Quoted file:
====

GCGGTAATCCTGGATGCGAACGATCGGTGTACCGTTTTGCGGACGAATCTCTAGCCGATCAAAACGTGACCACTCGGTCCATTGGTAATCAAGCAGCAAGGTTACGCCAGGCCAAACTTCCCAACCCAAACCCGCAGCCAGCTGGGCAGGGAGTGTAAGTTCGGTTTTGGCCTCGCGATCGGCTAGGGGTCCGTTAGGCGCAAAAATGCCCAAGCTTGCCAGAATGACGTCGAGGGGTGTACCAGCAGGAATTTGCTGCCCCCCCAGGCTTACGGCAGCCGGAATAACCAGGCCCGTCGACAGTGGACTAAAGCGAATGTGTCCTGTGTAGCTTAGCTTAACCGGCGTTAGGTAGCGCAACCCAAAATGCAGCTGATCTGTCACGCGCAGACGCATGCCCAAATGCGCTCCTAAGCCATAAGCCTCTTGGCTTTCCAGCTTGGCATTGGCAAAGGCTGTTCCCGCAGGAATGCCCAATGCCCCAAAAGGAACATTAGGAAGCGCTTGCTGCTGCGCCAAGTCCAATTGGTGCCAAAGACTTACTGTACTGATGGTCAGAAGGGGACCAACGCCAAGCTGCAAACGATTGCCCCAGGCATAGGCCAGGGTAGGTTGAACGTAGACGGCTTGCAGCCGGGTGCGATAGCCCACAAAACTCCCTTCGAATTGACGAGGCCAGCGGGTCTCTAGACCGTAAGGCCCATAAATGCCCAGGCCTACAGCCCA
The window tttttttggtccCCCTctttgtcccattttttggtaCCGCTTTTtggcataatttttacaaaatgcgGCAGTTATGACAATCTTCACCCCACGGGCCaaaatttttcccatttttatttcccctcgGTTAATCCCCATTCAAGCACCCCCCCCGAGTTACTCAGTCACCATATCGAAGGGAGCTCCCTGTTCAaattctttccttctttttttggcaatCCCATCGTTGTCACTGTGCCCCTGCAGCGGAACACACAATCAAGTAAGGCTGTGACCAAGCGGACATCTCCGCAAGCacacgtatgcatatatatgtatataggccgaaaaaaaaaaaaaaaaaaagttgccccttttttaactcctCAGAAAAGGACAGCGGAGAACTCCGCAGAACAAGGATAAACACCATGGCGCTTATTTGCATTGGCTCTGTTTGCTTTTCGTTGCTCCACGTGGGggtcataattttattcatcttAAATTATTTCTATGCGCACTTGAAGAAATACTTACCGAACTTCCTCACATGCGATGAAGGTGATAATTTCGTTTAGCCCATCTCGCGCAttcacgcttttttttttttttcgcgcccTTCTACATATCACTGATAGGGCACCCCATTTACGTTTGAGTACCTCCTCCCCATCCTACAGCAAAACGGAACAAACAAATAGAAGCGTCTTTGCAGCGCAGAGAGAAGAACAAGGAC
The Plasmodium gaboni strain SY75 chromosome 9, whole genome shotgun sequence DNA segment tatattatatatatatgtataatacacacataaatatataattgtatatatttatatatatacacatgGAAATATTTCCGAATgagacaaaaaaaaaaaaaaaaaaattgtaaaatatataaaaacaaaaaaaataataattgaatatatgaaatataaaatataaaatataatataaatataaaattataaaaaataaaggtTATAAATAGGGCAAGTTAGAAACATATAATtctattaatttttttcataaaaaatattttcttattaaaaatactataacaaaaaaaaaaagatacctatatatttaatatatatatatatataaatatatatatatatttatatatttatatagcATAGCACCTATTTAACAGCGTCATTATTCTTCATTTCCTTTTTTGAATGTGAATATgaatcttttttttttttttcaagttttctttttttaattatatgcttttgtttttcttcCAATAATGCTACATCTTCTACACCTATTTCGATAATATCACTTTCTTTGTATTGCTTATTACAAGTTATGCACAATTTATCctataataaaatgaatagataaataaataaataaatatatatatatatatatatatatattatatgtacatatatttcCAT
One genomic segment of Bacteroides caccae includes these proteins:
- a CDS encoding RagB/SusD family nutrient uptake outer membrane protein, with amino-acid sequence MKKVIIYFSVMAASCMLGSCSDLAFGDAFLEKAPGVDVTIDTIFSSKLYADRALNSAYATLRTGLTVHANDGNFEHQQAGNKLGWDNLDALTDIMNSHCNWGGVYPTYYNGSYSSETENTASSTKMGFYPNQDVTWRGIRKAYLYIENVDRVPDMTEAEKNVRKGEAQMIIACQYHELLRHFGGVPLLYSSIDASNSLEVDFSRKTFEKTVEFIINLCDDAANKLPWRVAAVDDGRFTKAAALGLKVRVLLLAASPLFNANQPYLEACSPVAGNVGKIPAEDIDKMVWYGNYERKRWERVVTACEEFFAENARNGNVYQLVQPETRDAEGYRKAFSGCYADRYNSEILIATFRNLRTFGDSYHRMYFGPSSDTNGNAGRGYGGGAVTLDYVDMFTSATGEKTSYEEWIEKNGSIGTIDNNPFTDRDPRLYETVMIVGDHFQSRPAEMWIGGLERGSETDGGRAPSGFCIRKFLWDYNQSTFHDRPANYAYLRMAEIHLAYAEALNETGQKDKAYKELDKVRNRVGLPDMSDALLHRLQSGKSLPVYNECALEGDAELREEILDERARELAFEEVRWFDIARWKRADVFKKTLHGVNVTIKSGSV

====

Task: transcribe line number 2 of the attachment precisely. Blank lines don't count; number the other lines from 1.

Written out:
The window tttttttggtccCCCTctttgtcccattttttggtaCCGCTTTTtggcataatttttacaaaatgcgGCAGTTATGACAATCTTCACCCCACGGGCCaaaatttttcccatttttatttcccctcgGTTAATCCCCATTCAAGCACCCCCCCCGAGTTACTCAGTCACCATATCGAAGGGAGCTCCCTGTTCAaattctttccttctttttttggcaatCCCATCGTTGTCACTGTGCCCCTGCAGCGGAACACACAATCAAGTAAGGCTGTGACCAAGCGGACATCTCCGCAAGCacacgtatgcatatatatgtatataggccgaaaaaaaaaaaaaaaaaaagttgccccttttttaactcctCAGAAAAGGACAGCGGAGAACTCCGCAGAACAAGGATAAACACCATGGCGCTTATTTGCATTGGCTCTGTTTGCTTTTCGTTGCTCCACGTGGGggtcataattttattcatcttAAATTATTTCTATGCGCACTTGAAGAAATACTTACCGAACTTCCTCACATGCGATGAAGGTGATAATTTCGTTTAGCCCATCTCGCGCAttcacgcttttttttttttttcgcgcccTTCTACATATCACTGATAGGGCACCCCATTTACGTTTGAGTACCTCCTCCCCATCCTACAGCAAAACGGAACAAACAAATAGAAGCGTCTTTGCAGCGCAGAGAGAAGAACAAGGAC